University City Yoga
"Happiness is when what you think, what you say,
and what you do are in harmony."
-- Mahatma Gandhi


Stephen Fisher






Here are some of the musings that underly my practice and my teaching. I will be adding more musings over the next few weeks, so please check back.

  • My practice
  • My practice involves spiritual, emotional, and physical components spread across both Eastern and Western activities. One of my teachers wisely advised me not to attempt to mix my practices. "Do tai chi as tai chi and do yoga as yoga. Do not attempt to create some yoga-tai chi fusion. The practices will naturally mix themselves." This has been a guiding principle for me and has proven to be true for me. My practices have begun mixing and it was not through concerted efforts on my part.

      Meditation: My journey began with a mindfulness meditation course. While I still do some meditation these days, my meditation practice has largely been supplanted by my qi kung practice.

      Tai Chi: I was taught tai chi as a martial art and practiced it as such for about 10 years. I gained a lot from this practice spiritually and emotionally. While I would love to do more tai chi, I have drifted from this component of my practice in recent years.

      Qi Kung: Qi kung is perhaps the most fundamental component of my practice and in particular my spiritual practice.

      Yoga: My yoga practice has helped me to cultivate both physical and emotional growth. While I have practiced some pranayama, my pranayama practice does not have nearly the spiritual depth of my qi kung practice. Over time I have found myself engaging in qi kung exercises during my yoga practice. As my teacher said, they have begun to mix themselves.

      Running: Running is an essential component of my emotional and physical practice. This is my primary source of aerobic exercise, which I've found to be a key ingredient to my practice.

      Rock Climbing: While rock climbing obviously has a physical element, my fear of heights allows for me to gain a lot of emotional growth through rock climbing.

  • Sounds of silence
  • When I became a vegetarian I started reading food labels and was shocked by how much sugar is in our foods. In turn I started seeking out foods with less sugar. What I noticed is that as I reduced the sweetness of foods and drinks I began to appreciate other flavors that were masked by the sweetness. I've found the same to be true for me in terms of conversations and music. There's a sweetness to the silence I hear when the music and chatter stops. I find this particularly salient when I'm out for a run or bike ride. As the silence grows I feel as if my brain is relaxing and I become more at peace with myself and more tuned into my surroundings.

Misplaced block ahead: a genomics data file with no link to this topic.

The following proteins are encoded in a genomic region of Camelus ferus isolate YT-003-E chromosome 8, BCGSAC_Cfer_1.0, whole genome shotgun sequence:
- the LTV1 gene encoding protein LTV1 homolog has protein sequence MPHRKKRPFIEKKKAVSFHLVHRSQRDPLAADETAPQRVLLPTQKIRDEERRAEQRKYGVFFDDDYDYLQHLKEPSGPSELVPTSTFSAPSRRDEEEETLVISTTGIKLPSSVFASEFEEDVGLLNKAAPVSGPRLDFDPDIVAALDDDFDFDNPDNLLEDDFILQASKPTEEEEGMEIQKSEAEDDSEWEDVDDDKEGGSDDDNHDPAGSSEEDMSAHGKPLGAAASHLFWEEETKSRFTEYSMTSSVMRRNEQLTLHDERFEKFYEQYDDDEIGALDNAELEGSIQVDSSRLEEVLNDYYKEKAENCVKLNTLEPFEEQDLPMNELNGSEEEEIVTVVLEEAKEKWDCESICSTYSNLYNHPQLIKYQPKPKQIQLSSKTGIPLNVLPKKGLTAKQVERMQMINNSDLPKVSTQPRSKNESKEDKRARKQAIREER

• Embrace the chaos
  • When things turn chaotic it's much harder for me to stay present and my urge to seek distractions is stronger than ever. However this is also my most fruitful space for growth. It seems any efforts I make to stay present and maintain my practice are amplified in their effects. Once the chaos clears I've repeatedly found that my practice has grown significantly. So now when chaos hits I try to remember the positive inner benefits and attempt to use the chaos, the churning up of emotions, to grow my practice.

"My favorite parts about Stephen's class are his frequent corrections (by physical touch and verbal instruction) and his emphasis on getting the basics right. I was still doing several basic postures wrong (after 10 years of off and on yoga practice) and Stephen has helped me to do them more correctly.

One part of Stephen's class I don't like is that I can't be lazy. He pushes me to work hard which is actually something I need to do. Stephen also has a lot of experience practicing Tai Chi and Qigong. If you are curious about those disciplines, he is more than happy to discuss." -- Dan, Data Analyst at a local non-profit

"Stephen knows his stuff - and more importantly, he has an uncanny gift for knowing what *your* body is capable of. I've met many yogis who can dazzle with an array of impressive poses, but I have never encountered a better instructor. Stephen has been essential to my yoga journey. I know he can do the same for you!" -- Alex, Software Developer

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